Shane Battier as the NBA's answer to "Moneyball"
I'm not completely sure what to make of this long Michael Lewis article extolling the Houston Rockets and their forward Shane Battier.
Lewis's treatment of Battier reminds me a lot of his treatment of Billy Beane in Moneyball. The idea is that Battier excels at things that aren't counted in the box score, and that makes affordable and underrated.
How so? Mostly on defense. Battier is said to cover the NBA's superstars exceptionally well. The evidence is mainly hearsay – the Rockets argue that they have a version of a "plus/minus" stat, the kind that figures out how the Rockets do when Battier is on the floor, and compares it to how the Rockets do when he's on the bench.
The stat is not a new one, and from what I've read, there are obvious problems with it, problems that Lewis acknowledges. Specifically, how the team does when a player is on depends on who he's playing with. You can control for that, but then you might wind up with insufficient data. For instance, if player A plays with B 90% of the time, then you wind up with only maybe three minutes per game when A plays without B. That makes the comparison difficult, because, first, you only have three minutes, and, second, you also have to take into account the quality of player C, who replaced player B.
There's nothing in the article on how that problem was solved, except this:
"[Rockets GM Daryl] Morey says that he and his staff can adjust for these potential distortions — though he is coy about how they do it — and render plus-minus a useful measure of a player’s effect on a basketball game."
Morey says that over his career, Battier is a +6, which means that, per game, when he's on the court, his team will score six more points than the opposition. I'm not sure if that's per 48 minutes, or per 33 minutes (Battier's average).
In any case, if you figure that Battier alone is worth 6 points per game, then, over a season, that's 492 points. At 30 points per game, which is David Berri's estimate in "The Wages of Wins," you get 16.4 wins. (Morey says the effect is larger, that +6 "is the difference between 41 wins and 60 wins." That works out to 26 points per win.)
How does Battier do it? According to Lewis, the Rockets have figured out players' strengths and weaknesses, and Battier tries to defend in such a way that the opposition is forced to do things they're weak at. For Kobe Bryant:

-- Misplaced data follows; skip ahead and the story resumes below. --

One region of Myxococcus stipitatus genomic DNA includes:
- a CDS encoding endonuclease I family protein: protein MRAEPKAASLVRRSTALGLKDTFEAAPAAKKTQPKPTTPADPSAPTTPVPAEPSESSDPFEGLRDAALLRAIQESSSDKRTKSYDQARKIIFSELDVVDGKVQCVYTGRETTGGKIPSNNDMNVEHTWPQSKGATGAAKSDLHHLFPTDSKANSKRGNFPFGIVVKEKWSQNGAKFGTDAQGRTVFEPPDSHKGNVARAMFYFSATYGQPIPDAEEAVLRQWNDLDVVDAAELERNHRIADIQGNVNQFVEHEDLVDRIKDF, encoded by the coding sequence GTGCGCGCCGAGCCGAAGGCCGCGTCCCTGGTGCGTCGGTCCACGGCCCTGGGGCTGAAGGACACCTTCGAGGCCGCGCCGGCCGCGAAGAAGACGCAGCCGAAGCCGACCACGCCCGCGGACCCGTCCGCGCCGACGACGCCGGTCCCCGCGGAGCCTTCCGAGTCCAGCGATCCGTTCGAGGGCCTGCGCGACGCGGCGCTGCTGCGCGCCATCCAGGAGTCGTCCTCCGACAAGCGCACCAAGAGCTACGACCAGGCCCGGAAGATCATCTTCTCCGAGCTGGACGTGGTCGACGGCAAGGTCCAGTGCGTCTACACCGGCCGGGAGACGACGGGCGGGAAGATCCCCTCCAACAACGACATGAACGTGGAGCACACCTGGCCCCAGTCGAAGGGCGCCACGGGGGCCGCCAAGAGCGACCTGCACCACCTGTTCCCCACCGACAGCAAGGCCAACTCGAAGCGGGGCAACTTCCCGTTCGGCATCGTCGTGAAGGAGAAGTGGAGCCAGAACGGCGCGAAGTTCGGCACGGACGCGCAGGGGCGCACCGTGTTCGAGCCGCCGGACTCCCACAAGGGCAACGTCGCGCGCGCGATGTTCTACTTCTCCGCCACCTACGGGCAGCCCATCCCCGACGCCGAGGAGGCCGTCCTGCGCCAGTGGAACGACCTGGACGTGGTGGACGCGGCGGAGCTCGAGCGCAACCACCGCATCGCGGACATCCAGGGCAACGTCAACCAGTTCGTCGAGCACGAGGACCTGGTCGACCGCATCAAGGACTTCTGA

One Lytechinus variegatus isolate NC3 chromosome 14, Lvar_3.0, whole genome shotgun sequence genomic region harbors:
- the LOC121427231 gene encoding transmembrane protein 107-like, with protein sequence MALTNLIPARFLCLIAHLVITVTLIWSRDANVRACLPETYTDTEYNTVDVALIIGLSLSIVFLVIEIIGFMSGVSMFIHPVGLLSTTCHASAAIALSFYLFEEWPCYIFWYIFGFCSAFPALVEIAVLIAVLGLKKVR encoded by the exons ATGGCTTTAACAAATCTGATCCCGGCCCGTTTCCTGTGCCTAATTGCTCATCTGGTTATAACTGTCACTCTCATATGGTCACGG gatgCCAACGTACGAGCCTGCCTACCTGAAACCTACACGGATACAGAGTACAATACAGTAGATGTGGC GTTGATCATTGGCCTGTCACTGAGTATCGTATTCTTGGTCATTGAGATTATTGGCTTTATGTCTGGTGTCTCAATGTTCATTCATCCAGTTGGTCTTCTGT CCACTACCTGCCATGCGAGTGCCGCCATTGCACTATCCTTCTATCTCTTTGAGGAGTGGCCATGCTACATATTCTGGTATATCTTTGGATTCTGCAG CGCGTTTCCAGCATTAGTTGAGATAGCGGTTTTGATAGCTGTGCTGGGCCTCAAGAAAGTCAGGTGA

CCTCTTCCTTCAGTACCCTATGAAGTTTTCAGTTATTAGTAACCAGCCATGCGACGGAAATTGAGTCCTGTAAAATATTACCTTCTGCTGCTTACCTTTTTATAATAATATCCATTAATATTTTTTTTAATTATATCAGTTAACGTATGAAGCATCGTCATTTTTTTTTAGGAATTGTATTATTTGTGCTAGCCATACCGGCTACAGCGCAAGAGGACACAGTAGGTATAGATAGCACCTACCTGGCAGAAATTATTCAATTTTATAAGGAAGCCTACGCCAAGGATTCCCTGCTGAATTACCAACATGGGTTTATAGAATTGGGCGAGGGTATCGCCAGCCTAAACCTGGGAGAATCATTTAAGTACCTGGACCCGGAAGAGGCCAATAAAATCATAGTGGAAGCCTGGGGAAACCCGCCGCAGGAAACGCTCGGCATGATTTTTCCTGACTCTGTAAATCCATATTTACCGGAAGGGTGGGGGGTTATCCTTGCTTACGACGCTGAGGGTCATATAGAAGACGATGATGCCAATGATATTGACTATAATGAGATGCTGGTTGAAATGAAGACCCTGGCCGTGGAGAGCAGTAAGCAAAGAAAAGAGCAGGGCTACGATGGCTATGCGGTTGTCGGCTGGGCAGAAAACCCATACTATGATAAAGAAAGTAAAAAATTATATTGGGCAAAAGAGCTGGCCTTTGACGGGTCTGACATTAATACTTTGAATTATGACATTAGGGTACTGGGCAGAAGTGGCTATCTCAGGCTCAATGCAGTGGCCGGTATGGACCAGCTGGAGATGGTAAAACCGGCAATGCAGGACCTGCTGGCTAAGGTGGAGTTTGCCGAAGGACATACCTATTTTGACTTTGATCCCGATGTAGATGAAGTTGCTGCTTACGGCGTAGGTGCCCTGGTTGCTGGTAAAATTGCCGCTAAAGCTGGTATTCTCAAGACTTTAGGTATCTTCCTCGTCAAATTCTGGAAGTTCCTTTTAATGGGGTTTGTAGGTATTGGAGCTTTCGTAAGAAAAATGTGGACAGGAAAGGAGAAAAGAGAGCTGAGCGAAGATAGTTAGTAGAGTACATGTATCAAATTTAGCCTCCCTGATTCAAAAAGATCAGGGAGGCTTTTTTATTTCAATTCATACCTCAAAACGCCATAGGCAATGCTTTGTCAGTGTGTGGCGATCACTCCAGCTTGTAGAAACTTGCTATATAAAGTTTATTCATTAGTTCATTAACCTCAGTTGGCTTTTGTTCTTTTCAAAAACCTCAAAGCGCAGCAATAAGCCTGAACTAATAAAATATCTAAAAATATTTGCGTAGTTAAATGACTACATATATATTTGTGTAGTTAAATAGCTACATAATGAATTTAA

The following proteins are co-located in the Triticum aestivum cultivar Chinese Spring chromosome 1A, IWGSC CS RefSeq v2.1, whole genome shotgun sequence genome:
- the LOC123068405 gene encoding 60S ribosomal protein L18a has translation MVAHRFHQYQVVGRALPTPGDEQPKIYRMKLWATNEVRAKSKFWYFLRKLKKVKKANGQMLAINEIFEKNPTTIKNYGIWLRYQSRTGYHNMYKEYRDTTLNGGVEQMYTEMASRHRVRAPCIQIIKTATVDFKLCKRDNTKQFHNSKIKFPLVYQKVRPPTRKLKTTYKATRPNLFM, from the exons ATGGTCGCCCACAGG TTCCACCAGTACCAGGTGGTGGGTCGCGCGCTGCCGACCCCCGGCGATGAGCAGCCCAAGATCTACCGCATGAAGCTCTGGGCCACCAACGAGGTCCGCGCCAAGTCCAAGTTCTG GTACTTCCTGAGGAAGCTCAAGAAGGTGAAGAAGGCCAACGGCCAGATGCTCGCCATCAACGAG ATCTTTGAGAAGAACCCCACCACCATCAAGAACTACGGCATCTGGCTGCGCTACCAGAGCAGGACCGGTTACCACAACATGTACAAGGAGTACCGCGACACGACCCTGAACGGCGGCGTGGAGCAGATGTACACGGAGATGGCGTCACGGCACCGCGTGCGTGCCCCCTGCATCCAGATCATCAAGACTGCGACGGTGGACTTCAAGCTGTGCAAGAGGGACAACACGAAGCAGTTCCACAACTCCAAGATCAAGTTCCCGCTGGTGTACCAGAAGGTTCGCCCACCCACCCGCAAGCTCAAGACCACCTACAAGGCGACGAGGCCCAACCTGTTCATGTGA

"When he drives to the basket, he is exactly as likely to go to his left as to his right, but when he goes to his left, he is less effective. When he shoots directly after receiving a pass, he is more efficient than when he shoots after dribbling. He’s deadly if he gets into the lane and also if he gets to the baseline; between the two, less so."
So what happens is that Shane Battier gets all this data before the game – he's the only player the Rockets give it to – and he tries to force Kobe into going to his left instead of his right.
"The ideal outcome, from the Rockets’ statistical point of view, is for Bryant to dribble left and pull up for an 18-foot jump shot; force that to happen often enough and you have to be satisfied with your night. “If he has 40 points on 40 shots, I can live with that,” Battier says. “My job is not to keep him from scoring points but to make him as inefficient as possible.” The court doesn’t have little squares all over it to tell him what percentage Bryant is likely to shoot from any given spot, but it might as well."
The effect, according to the article, is that when Battier guards Kobe Bryant, he does it so well that Kobe is rendered a below-average player.
Battier is also said to be "abnormally unselfish," and exceptionally good at playing the intangibles. "Instead of grabbing uncertainly for a rebound ... Battier would tip the ball more certainly to a teammate." "Guarding a lesser rebounder, Battier would, when the ball was in the air, leave his own man and block out the other team’s best rebounder." "He blocked the ball when Bryant was taking it from his waist to his chin, for instance, rather than when it was far higher and Bryant was in the act of shooting." "His whole thing is to stay in front of guys and try to block the player’s vision when he shoots."
Anyway, as I said, I'm a bit skeptical, still. I accept that Battier must be exceptionally good at defense, since (a) he plays 33 minutes a game and doesn't have very much in the way of traditional offensive statistics; (b) the Rockets have watched him and studied him and think he's great; and (c) his teams have done well. Still, from a scientific standpoint, the article is mostly anecdote and hearsay.
It shouldn't be all that hard to confirm the article's thesis and measure the size of the effect. If Kobe is good from one place but worse from another, that can be figured out by watching games and counting. If Battier holds him to those low-percentage shots when covering him, that can be counted too. And at the most fundamental level, can't you see what Kobe (and the other players) do when covered by Battier, and compare to what they do against the Rockets when Battier's on the bench? Something is better than nothing.
It's not really that I don't believe the Rockets. It's just that +6 points a game -- when it's acknowledged that Battier isn't all that great on offense – seems pretty high to me, and my instinct is to ask for more evidence.
Oh, and one more question for readers who actually know something about basketball (which I really don't). Assuming that everything in the article is correct, how much of Battier's value is due to his athletic skill? That is, suppose you took a league-average player and trained him to try to handle Kobe Bryant the same way that Battier does. Could he do it almost as well, or are Battier's instincts so good that he's exceptional in this regard?
(Hat tip: The Sports Economist)